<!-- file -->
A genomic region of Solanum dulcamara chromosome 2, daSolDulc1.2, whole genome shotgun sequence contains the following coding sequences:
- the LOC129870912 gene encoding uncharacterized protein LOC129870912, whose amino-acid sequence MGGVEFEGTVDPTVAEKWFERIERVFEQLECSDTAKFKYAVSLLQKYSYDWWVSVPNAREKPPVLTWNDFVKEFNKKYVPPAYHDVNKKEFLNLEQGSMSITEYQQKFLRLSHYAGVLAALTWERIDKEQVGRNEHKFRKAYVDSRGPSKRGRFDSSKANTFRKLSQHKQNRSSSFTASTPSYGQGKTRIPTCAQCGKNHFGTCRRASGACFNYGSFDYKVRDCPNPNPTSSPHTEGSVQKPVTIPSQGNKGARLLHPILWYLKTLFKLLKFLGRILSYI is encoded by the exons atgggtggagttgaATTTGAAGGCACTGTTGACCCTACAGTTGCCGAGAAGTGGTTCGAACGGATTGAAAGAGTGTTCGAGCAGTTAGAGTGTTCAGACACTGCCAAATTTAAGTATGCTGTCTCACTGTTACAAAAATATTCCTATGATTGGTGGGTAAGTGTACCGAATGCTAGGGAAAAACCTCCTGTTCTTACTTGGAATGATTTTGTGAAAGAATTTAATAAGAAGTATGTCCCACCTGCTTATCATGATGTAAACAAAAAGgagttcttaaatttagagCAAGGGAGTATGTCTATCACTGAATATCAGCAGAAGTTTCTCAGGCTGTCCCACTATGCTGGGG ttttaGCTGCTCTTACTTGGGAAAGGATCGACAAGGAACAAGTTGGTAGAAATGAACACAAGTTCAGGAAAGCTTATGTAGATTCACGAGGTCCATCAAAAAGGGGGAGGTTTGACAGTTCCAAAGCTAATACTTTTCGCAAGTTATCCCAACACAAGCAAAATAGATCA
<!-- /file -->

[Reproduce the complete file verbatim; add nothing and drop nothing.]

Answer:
A genomic region of Solanum dulcamara chromosome 2, daSolDulc1.2, whole genome shotgun sequence contains the following coding sequences:
- the LOC129870912 gene encoding uncharacterized protein LOC129870912, whose amino-acid sequence MGGVEFEGTVDPTVAEKWFERIERVFEQLECSDTAKFKYAVSLLQKYSYDWWVSVPNAREKPPVLTWNDFVKEFNKKYVPPAYHDVNKKEFLNLEQGSMSITEYQQKFLRLSHYAGVLAALTWERIDKEQVGRNEHKFRKAYVDSRGPSKRGRFDSSKANTFRKLSQHKQNRSSSFTASTPSYGQGKTRIPTCAQCGKNHFGTCRRASGACFNYGSFDYKVRDCPNPNPTSSPHTEGSVQKPVTIPSQGNKGARLLHPILWYLKTLFKLLKFLGRILSYI is encoded by the exons atgggtggagttgaATTTGAAGGCACTGTTGACCCTACAGTTGCCGAGAAGTGGTTCGAACGGATTGAAAGAGTGTTCGAGCAGTTAGAGTGTTCAGACACTGCCAAATTTAAGTATGCTGTCTCACTGTTACAAAAATATTCCTATGATTGGTGGGTAAGTGTACCGAATGCTAGGGAAAAACCTCCTGTTCTTACTTGGAATGATTTTGTGAAAGAATTTAATAAGAAGTATGTCCCACCTGCTTATCATGATGTAAACAAAAAGgagttcttaaatttagagCAAGGGAGTATGTCTATCACTGAATATCAGCAGAAGTTTCTCAGGCTGTCCCACTATGCTGGGG ttttaGCTGCTCTTACTTGGGAAAGGATCGACAAGGAACAAGTTGGTAGAAATGAACACAAGTTCAGGAAAGCTTATGTAGATTCACGAGGTCCATCAAAAAGGGGGAGGTTTGACAGTTCCAAAGCTAATACTTTTCGCAAGTTATCCCAACACAAGCAAAATAGATCA